Go to high-end office furniture suppliers and sit in everything they have. Don’t bother with discount stores that stock cheaply made, one-size-fits-all furniture. Figure out what make and model of chair suits you best. Then save up for it, or when that book advance comes in, spend a portion of it on a decent chair.

Your body will thank you.

2 Comments

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2 responses to “Writing Ergonomics: Your Chair

  1. Bill M

    I remembered this post from when you were doing your series on Ergonomics. I had to get back to it since I finally invested in a good desk chair. Back in 2011 I had just gotten one of those cheapy chairs to replace an old chair. Both chairs were kind-of comfortable, but I did not truly like either. I wanted one of those military kind of heavy metal and thick padded kind from the 1950s or 1960s that are no longer made. Then I decided on the old nice leather executive chairs that I could not even think of affording.

    A few days ago I found an excellent well padded nicely fitting full motion executive leather chair, used of course. I love it! Thanks for your great advice. I did not give much thought to a chair other than fitting me and my desk. Now I sit for hours at my desk, reading, writing or typing.

    I agree: invest in a good quality chair.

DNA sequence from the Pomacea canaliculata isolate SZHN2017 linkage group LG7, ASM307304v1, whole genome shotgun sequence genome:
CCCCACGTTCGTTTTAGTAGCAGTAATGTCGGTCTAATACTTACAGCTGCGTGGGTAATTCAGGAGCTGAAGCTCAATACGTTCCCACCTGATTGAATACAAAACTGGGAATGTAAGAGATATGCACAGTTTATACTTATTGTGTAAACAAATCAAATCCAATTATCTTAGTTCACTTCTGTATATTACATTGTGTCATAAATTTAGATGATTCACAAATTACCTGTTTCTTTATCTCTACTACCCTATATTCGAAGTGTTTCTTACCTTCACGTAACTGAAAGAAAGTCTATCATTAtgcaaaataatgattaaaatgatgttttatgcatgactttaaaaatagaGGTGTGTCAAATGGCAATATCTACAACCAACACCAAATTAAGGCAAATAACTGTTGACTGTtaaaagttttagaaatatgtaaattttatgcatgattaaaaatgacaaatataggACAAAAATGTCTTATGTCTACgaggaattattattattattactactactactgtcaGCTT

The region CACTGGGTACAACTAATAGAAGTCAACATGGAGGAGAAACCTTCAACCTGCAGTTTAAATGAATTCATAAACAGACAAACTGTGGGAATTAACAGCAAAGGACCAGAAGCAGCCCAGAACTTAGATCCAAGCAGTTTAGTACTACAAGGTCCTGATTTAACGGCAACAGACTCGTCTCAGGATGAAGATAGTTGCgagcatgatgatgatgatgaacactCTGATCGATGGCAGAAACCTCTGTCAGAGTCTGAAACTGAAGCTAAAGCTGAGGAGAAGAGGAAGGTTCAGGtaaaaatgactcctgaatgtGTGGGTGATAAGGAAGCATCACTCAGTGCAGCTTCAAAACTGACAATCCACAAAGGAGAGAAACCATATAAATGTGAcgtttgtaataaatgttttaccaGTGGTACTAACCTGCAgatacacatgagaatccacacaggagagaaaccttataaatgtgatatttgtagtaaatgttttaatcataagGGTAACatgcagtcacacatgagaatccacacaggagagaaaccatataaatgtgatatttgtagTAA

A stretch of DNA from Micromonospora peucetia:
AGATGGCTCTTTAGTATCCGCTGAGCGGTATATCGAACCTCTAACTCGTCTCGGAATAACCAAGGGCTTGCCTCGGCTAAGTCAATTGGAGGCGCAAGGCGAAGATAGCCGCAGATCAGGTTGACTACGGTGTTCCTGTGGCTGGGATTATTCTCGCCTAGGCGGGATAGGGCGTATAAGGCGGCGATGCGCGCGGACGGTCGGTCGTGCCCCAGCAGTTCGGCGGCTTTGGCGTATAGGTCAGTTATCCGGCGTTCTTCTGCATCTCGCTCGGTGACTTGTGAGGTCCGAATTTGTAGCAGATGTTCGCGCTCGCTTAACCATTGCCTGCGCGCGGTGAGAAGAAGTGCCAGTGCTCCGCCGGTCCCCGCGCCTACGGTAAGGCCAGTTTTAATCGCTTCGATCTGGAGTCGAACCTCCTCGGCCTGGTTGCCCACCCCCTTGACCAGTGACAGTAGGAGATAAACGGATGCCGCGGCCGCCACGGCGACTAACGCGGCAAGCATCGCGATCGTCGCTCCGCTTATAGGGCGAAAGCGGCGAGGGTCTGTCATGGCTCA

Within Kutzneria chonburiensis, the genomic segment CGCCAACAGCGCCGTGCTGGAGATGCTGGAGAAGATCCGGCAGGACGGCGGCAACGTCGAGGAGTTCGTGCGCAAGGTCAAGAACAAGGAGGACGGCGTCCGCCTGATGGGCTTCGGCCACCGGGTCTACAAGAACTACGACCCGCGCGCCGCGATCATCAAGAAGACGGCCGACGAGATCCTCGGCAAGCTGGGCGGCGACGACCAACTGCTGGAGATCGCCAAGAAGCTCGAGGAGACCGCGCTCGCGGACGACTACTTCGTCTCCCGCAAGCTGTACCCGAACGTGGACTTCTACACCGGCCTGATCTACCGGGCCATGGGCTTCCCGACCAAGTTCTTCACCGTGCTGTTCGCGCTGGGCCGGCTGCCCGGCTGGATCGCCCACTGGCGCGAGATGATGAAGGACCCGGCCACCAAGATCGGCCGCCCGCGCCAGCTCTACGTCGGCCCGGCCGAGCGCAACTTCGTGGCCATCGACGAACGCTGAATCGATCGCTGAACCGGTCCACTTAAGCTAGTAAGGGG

Thanks for your post.

    • Congratulations, Bill!

      What a great idea, to seek out a used, high-quality chair. Economical AND ergonomic AND sensible.

      I know the kind of military chairs you mentioned. They had spring coils in the seat cushions, which made them sturdy and comfortable. Hard to find these days. I have a vintage desk chair made of walnut–probably circa 1950. Because of the way the seat is carved, it’s surprisingly comfortable, but I wouldn’t want to type a novel while sitting in it.

      I regret pitching the secretarial chair I bought when I first started out: it had an oak frame and good spring motion in the back support. Currently, secretarial chairs are cheap plastic with a modicum of foam cushioning–dreadful things!

      Anyway, thanks for letting me know that you are now able to work and read in comfort. Good for you!

      -Deb